October 20, 2021

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Mortgage News

Reverse Mortgage Pros Share More Thoughts on Recent Appraisal Challenges

Estimates across the mortgage market – from forward to reverse – face an inhibition, and that inhibition has resulted in much closer availability for appraisers themselves as well as excessive turnaround times and prices for a necessary component of the mortgage process. For the more advisory reverse mortgage industry, however, lenders arguably face these difficulties differently than traditional mortgage lenders, which can affect customers’ perceptions of how well they are being served by their lender or lender.

This emerges from interviews with reverse mortgage experts conducted by RMD over the past few weeks. In addition, new data has emerged and documented about a general shortage of appraisers, compounding problems for mortgage professionals, borrowers and home buyers alike.

How certain lenders are reacting to current conditions

When it comes to the reverse mortgage business, many professionals will point out that not much of the transaction on the Federal Housing Administration (FHA) sponsored side remains in their complete control, but to the extent that lenders can try and respond to some of the current assessment difficulties, do what they can.

“We’ve helped our clients understand everything that was going on from the start,” says Omar Ennabe, co-founder and branch manager of the Orange, Calif.-based reverse mortgage lender Ennkar, and we explain to the client that appraisers are independent Contractors are those of a [appraisal management company] (AMC). ”

While not ideal, Ennkar has also taken an additional step to trim its list of approved reviewers for those who may have missed deadlines excessively or “consistently” late, as Ennabe explains.

“This prevents another contract from being awarded to an expert who cannot deliver a quality report in time,” he says.

Regional questions, second opinion

As RMD pointed out in a previous article on these current difficulties, some lenders are seeing greater problems due to the HECM program’s collateral risk assessment that sometimes requires a second property appraisal. After the first story by RMD was published, an author got in touch to describe the difficulty he is having in his local Northern California market.

“The number of second reports required is much higher [than what some others are seeing]”Said Rich Pinnell, Reverse Mortgage Originator at Primary Residential Mortgage, Inc. (PRMI) based in Redding, California. I understand that much of the problem is the rapid rise in property values ​​across the country, however [this feels excessive]. “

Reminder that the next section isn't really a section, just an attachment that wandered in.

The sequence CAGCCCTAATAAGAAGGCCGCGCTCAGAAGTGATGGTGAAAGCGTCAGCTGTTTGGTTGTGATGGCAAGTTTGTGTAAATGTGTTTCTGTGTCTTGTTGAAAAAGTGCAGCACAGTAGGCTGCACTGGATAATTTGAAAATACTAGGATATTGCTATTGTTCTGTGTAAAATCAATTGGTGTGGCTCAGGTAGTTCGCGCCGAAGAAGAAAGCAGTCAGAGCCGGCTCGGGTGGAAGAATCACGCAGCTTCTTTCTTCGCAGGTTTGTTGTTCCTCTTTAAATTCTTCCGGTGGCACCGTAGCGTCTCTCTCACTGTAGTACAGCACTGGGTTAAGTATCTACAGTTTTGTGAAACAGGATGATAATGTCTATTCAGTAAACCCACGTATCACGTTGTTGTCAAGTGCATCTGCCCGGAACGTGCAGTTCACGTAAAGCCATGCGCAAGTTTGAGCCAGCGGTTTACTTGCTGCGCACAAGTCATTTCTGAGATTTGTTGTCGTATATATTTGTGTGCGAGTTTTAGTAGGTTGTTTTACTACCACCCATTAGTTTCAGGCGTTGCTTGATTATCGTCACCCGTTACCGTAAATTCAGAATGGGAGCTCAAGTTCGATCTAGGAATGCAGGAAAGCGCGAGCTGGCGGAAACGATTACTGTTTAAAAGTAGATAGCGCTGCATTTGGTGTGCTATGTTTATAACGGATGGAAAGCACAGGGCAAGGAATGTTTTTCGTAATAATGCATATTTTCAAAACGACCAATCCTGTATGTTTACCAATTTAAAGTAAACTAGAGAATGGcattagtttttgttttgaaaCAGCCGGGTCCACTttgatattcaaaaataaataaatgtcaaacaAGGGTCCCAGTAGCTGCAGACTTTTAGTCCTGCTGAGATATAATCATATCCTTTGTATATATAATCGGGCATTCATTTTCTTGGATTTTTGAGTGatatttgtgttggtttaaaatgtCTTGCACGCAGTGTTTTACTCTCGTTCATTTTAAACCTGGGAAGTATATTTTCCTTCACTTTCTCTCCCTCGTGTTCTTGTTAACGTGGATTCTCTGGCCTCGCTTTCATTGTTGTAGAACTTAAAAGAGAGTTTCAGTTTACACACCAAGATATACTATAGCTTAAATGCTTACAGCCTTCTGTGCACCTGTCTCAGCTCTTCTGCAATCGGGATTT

Regarding the material impact on property values ​​between the first and second valuations, Pinnell reports that the difference appears very small in most anecdotal cases. Interestingly, however, he also says that in about half of the cases in which he had to submit a second report, the value is actually higher than the first report.

“So, [the U.S. Department of Housing and Urban Development] (HUD) doesn’t get many adjustments to loan amounts, and the second rating creates two additional problems: increasing the cost to the customer (even if the second rating is handled by the AMC or the lender) and it’s a backup to the already revised appraisers more.”

Lack of experts, alternatives

Some experts in the appraisal community have attributed much of the general difficulty mortgage professionals and borrowers face to one key factor: there simply aren’t enough appraisers to meet the needs of a highly active housing market. So says Christian Adams, a former real estate agent and current CEO of the AI ​​home inspection company Repair Pricer.

“By refusing to train new appraisers to meet licensing requirements, existing appraisers can take control of the market, leading to staggering price increases and massive problems for buyers and their agents,” said Adams according to to a report on RealHomes.com. “There is not enough incentive for experienced appraisers to hire apprentices because they earn less if they carry out the appraisal in the presence of an apprentice.”

It is possible to work around the problem, believes Ennabe.

“Since location is one of the most important aspects of the value of a home, borrowers should be able to waive the valuation requirement but receive a lower capital limit based on that choice,” says Ennabe. “Automated valuation models (AVMs) and tools like Zillow or Redfin can accurately predict the value of a home within a relatively narrow range. As a result, borrowers should be able to forego a valuation and in return accept a lower capital limit to offset the risk. This would help many borrowers without having much of an impact on the Mutual Mortgage Insurance (MMI) Fund. “

According to Ennabe, a lower capital limit could mean a lower risk that the loan will expire “the wrong way round” and negatively draw on the MMI fund.

A new way the FHA has attempted to smooth reviews-related operations has been through the Mortgagee Letter (ML). 2021-23, which stated that FHA’s “Catalyst” software now has the ability to include reverse mortgage ratings in filings that it can receive electronically on behalf of the FHA.

This is done in an effort to streamline the methods available to the reverse mortgage industry for such filings. Unless otherwise noted, the HECM assessments must follow the same timeframes outlined in the ML, as must the FHA-managed single-family forward mortgage program.

This new functionality follows a number of updates the agency made to the software this year, including a previous one To update This allowed mortgage takers to respond more quickly and accurately to the FHA’s request for case folders on both the front and back of the mortgage deal.